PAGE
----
My dad and I are unusually close. When I was nine, my mother died following a six-year battle with breast cancer. In many ways, experiencing something like that at such a young age was a curse, but it also bonded me to my father.
Starting college inevitably changes the relationships we have with our parents. Life at Penn is a trial run for adulthood. We decide what time we come home after a party, how much we drink, when we study, who we’re friends with, what we eat, who we’re romantically involved with, and how we care for ourselves.
Consequences that our parents previously might’ve thought through for us are now our responsibility. This looks different for everyone. Some students are more dependent on their parents than others. Still, for most, college is the first time we’re without them.
During the first semester of my freshman year, I struggled with my mental health. Although my dad tried to be supportive by offering me resources like therapy, it was something I mostly had to figure out on my own.
In high school, days are spent in class and with friends, and there’s usually some comfort in going home at its conclusion. I always looked forward to resting in my bed and watching television with my dad when I didn’t have too much homework. At Penn, however, I returned to an empty room. The only person I could really rely on was myself.
I often texted my dad, telling him I missed him and that I wanted to come home. Usually, he forced me to stay put so that I could adjust to college. While that was probably for the better, it was difficult for the most important person in my life to be leading a separate life in a different city. It still is. I went from seeing my father every day to scrolling through his Instagram posts with friends I’ve never met before.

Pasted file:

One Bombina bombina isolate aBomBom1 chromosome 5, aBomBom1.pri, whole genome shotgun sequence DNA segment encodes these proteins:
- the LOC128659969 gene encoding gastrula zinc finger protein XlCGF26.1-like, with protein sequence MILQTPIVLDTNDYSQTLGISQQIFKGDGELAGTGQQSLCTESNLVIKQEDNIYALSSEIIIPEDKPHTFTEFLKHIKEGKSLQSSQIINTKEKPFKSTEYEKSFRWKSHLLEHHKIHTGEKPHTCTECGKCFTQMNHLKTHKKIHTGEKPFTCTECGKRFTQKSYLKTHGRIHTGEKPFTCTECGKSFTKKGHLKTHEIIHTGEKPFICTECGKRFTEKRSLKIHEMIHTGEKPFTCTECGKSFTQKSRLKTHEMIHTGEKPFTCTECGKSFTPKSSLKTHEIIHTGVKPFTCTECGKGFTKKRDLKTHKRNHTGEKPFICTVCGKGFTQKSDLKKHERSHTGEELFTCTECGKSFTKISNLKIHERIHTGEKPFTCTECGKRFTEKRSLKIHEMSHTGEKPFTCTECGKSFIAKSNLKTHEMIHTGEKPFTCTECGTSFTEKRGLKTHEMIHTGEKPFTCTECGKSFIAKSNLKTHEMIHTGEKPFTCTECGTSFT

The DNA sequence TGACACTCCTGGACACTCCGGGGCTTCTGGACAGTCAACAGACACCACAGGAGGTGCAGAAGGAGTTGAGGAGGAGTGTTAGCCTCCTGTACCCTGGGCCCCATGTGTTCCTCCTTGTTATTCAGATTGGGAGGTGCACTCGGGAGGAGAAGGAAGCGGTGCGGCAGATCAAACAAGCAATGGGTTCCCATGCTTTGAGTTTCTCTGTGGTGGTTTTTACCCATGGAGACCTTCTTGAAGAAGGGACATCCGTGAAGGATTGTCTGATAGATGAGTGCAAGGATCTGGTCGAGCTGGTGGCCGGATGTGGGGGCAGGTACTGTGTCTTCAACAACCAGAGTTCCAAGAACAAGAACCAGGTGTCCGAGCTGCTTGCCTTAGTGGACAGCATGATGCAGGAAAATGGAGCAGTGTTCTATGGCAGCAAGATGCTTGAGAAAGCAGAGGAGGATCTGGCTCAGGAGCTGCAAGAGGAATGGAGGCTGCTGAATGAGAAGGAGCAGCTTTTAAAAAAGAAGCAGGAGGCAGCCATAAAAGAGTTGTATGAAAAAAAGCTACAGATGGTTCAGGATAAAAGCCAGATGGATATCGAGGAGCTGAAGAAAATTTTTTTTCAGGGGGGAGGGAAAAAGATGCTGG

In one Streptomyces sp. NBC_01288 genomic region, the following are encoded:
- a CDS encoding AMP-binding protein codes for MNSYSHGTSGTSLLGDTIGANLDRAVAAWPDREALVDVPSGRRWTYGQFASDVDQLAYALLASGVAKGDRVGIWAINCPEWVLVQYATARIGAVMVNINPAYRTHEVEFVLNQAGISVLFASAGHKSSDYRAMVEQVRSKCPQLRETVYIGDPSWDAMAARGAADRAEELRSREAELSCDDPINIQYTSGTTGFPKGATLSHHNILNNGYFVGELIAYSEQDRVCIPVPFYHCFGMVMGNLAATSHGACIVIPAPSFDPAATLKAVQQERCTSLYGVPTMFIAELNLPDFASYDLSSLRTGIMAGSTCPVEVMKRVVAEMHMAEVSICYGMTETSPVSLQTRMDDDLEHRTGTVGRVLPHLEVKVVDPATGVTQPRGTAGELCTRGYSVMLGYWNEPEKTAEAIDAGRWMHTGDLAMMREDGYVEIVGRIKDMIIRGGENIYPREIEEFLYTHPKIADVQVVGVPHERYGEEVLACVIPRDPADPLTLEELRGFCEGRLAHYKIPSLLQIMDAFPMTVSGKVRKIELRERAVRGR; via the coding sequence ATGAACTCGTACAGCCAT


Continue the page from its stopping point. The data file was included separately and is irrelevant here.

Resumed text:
No matter what your experience with your parents is, going to college changes how you interact with them. Now, when my dad visits me at school, we usually go out to dinner or a show and catch up like I do with my friends. It can be upsetting to realize that I’m now in charge of looking out for myself, but it’s also refreshing to avoid the constant fights we’d get in when I lived at home.
Penn can be hectic and is plagued by many issues: sexual assault, binge drinking, wealth disparity, hyper competition — sometimes I wish I had a parent living with me to help me grapple with all of that. That’s normal. There will be times when we feel overwhelmed and alone, inundated in our worries, when we want a parent to help us out. But I’ve grown stronger for navigating Penn on my own.
Since starting Penn, I’ve cultivated a new appreciation for my dad. I’ve used the time we’ve spent apart to reflect on all he has given me and how lucky I am to go to Penn — something I’m sure I couldn’t have done without him. Although we spend more time apart than we do together, our relationship is just as important as it was before I moved away from home.
ISABELLA SIMONETTI is a College sophomore from New York studying English. Her email address is firstname.lastname@example.org.
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